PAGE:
EPA News Update - March 2010


After having largely been stalled over the last few months EPA negotiations have started anew at full throttle in the last few weeks since the new Commission took office in early February. Meanwhile the French Secretary of State for International Trade and the Secretary of State for International Cooperation has written a letter to the European Commission and to Member States asking for 'flexibility' and the readiness to accept more limited market openings from African governments over longer periods of time than the 80% in 15 years which so far has been the Commission's standard request.



East Africa (EAC)


The signs are intensifying that a signature of the interim EPA by the EAC countries, or at least some of them, is getting closer. The EU on its side is stepping up the pressure on the EAC countries. "The present stalemate needs to be broken and a realistic timetable put into place for signing the initialled agreement," Timothy Clarke, EU Head of Delegation in Tanzania, said. "The status quo is not an option."


Tanzanian Trade Minister Mary Nagu said the EAC wanted firm commitments from the EU on development assistance before it would sign a full agreement. "We need infrastructure such as properly working railways and ports to enable us to trade. We would like to sign as soon as possible after resolving these issues," she stated. Civil society organizations such as the Kenya Civil Society Alliance, the Tanzania Trade Coalition and the Uganda Food Rights Alliance urged EAC countries not to sign the EPA before regional integration was completed. The situation is particularly delicate for Kenya, the only non-LDC of the region, which risks seeing tariffs reinstalled on its exports to the EU. According to some estimates reinstalling tariffs would put at risk over 1.5 million jobs and endanger over Sh76 billion worth of investments in the horticulture and fisheries sector and other related industries such as chemicals, farm-input, and agri-equipment.



Central Africa (CEMAC)


In view of the meeting between the EU and the CEMAC negotiators foreseen later in March in Kinshasa, DRC - which by the way will be the first meeting between the two sides since February 2009 - the Central African governments agreed to offer an opening of 60% of their markets over 20 years. They defined the proposal as realistic considering the differences in development between the region and the EU. It is however unlikely that the proposal will satisfy the European Commission.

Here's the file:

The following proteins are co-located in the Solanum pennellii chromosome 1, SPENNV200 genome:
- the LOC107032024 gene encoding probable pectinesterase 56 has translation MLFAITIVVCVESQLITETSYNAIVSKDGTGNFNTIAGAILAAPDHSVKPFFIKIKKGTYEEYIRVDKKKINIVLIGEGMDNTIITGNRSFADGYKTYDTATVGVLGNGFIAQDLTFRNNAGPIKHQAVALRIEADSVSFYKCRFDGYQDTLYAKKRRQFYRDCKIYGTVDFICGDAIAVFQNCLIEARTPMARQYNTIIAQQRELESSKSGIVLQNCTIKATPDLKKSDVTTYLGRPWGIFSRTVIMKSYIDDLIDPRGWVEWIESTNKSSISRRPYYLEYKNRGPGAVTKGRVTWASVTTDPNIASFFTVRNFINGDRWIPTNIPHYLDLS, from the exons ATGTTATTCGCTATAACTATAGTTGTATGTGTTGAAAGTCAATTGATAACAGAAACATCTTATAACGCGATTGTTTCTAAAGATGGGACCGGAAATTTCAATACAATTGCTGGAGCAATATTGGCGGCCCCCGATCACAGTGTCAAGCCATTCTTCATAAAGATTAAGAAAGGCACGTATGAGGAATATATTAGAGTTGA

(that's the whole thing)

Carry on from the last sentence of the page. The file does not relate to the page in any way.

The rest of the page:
Equatorial Guinea declared that it would not join an EPA before 2020 and that it would take part at the negotiations only as an expert.


In January 2010, Cameroon was meant to begin implementing the interim EPA it had signed with the EU, but the government decided to postpone the implementation. As reasons for the postponement the government cited the failure to negotiate a regional EPA and the fact that several clauses in the interim agreement had not been met. Moreover, the government stated that it had not had enough time to prepare for the implementation of the EPA.



West Africa (ECOWAS)

Technical negotiators informed their EU counterparts at a meeting on 4-5 February that further consultations inside the region are necessary in order to revise the region's market access offer before negotiations with the EU can begin anew. In November, West Africa had offered tariff liberalisation for 67% of the region's goods and called for up to a 25-year transition period for some products. The EC, however, called on the West Africans to further refine the offer towards a liberalisation threshold of 70% and for some products to be liberalised faster. West Africa-EU negotiations will continue in March. These include a meeting of the Regional Preparatory Task Force on 18-19 March; a technical experts meeting from 22-25 March; and a senior officials meeting on 25-26 March.


Southern Africa (SADC)


Senior SADC EPA officials met on 11 February, following a January SACU (Southern African Customs Union) Council of Ministers meeting and agreed that Botswana, Lesotho, Namibia, South Africa and Swaziland will move forward as one SACU entity in the SADC EPA negotiations. They also agreed not to notify the interim EPAs signed by Botswana, Lesotho and Swaziland to the WTO. Ratification and implementation of these interim EPAs has also been put on hold until outstanding issues on development concerns, rules of origin and alignment have been resolved with South Africa, Namibia and the EU.

The EU is in the meantime maintaining its pressure on Namibia which has not signed the interim EPA yet and does not seem to be willing to do so any time soon. "The situation is untenable because it is unfair to countries that have signed and it is an illegal arrangement not permissible under the WTO," Jacques Wunenberger of the Commission's DG Trade stated.



Thomas Lazzeri


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